Sources said both sides want a deal, but cautioned there remain disagreements on key issues, including dairy, culture and the Chapter 19 dispute resolution mechanism.
"We continue to work hard", Canadian Foreign Minister Chrystia Freeland told reporters camped outside the talks in Washington.
In a sense, experts say, the easier task for Trudeau to is act on Canadian public opinion on Trump.
President TrumpDonald John TrumpTrump denies calling Sessions "mentally retarded, ' "dumb Southerner" Pressley blasts Trump as 'racist, misogynistic, truly empathy-bankrupt" Capuano falls to Democratic challenger Pressley in Mass. primary MORE and Canadian Prime Minister Justin Trudeau have each staked out their positions, raising the temperature of the negotiations, which restarted last week after a five-week break.
The Trump administration last week reached a tentative deal with Mexico that updates the quarter-century-old NAFTA by incorporating labor and environmental chapters as well as intellectual property protections that were not part of the original pact.
Talks with Canada aimed at bringing the top U.S. trading partner into the tentative deal struck with Mexico broke off Friday without success, but the parties agreed to continue talks this week. Dispute settlement, Canada's cultural exemption and access to Canada's dairy market continue to be obstacles to a deal.
"If we don't make a fair deal for the USA after decades of abuse, Canada will be out", he tweeted.
At Trump's behest, the three NAFTA countries have been negotiating for more than a year to revamp the trilateral agreement that has been integral to the continent's economy for more than two decades.
Lighthizer laid out his concerns about the issue in his March report to Trump on the trade barriers faced by the United States.
But Trudeau is also digging in and vowing that Canada won't be pressured into a deal.
Speaking to dozens of supporters at a posh banquet hall, he said he believes his party won the 2015 election by putting out a message of positivity.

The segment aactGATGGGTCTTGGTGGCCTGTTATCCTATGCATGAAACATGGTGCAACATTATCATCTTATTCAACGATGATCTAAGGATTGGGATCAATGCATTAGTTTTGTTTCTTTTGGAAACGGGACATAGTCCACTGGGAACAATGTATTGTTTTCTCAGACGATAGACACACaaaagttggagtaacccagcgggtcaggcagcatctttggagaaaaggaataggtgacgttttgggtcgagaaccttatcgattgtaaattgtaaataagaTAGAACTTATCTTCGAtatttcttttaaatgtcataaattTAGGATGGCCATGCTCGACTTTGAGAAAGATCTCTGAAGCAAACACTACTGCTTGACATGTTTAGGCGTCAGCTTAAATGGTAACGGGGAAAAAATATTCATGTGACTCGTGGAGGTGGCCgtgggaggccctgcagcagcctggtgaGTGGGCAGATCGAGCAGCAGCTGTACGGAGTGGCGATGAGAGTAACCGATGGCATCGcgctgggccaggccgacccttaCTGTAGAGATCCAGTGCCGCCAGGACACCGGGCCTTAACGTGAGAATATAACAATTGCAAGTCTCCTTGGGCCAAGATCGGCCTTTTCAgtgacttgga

The tentative deal struck with Mexico calls for a horizon of 16 years for the new terms, with provisions for a review of the revised pact every six years. "But I think certainly we were always intending to take as long as it was going to take", said a government source, who declined to be identified given the sensitivity of the situation.
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Wednesday's news of Thomas reporting to his current team might well lead to both sides considering it a stalemate. Obviously, the All-Pro safety wasn't happy, but he'll be back on the field for Seattle in Week 1.
The text of the new trade deal still remains largely under wraps.
Chicago Tribune: "Car prices projected to increase under Trump trade agreement with Mexico" - "New auto prices will rise, along with demand for used cars, as a result of President Donald Trump 's tentative trade agreement with Mexico".
The Canadian dollar initially gained slightly, touching C$1.3166 to the US dollar, or 75.95 USA cents, before settling back to C$1.3185, or 75.84 USA cents.
Canadian and USA negotiators could not reach a deal to meet Trump's deadline last Friday. "As the Trump administration has been dealing with trade around the country, what I've been doing is, as it impacts Florida businesses, I've been talking to Bob Lighthizer, who's the federal trade representative, and letting him know the importance of free trade and how it's impacting Florida businesses", Scott said.
"We will not sign a deal that is bad for Canadians, and quiet frankly, not having a Chapter 19 to ensure the rules are followed would be bad for Canadians", he said. Canadian officials have repeatedly said that demand is a non-starter for Canada.
But other issues have yet to be worked out, including Canada's cultural exemption in NAFTA. "That would not be good for Canada, it would not be good for our identity, it would not be good for our sovereignty".
Polls showed that Canadians cheered when their prime minister announced this summer that Canada would not be pushed around by President Trump.
In the US, businesses, farmers, unions and Congress insistent that there must be a three-nation agreement. The president also said the USA would be fine if a deal can't be reached with its northern neighbour.
One thing is clear: Congress could help determine who has leverage in this week's bilateral talks.
USA senators Marco Rubio and Bill Nelson quickly warned that the agreement needs to better protect the state's agricultural industry, and state Agricultural Commissioner Adam Putnam said Trump's newly negotiated agreement "wasn't quite the deal we hoped it would be" in Florida.
"The president needs to take a look at the Constitution - it gives Congress authority over trade". As the process grinds on, some in Washington insist Trump can not pull out of NAFTA without the approval of Congress.
"The president doesn't have a deal, he doesn't have a plan, and he doesn't even have the power to follow through on his empty threats".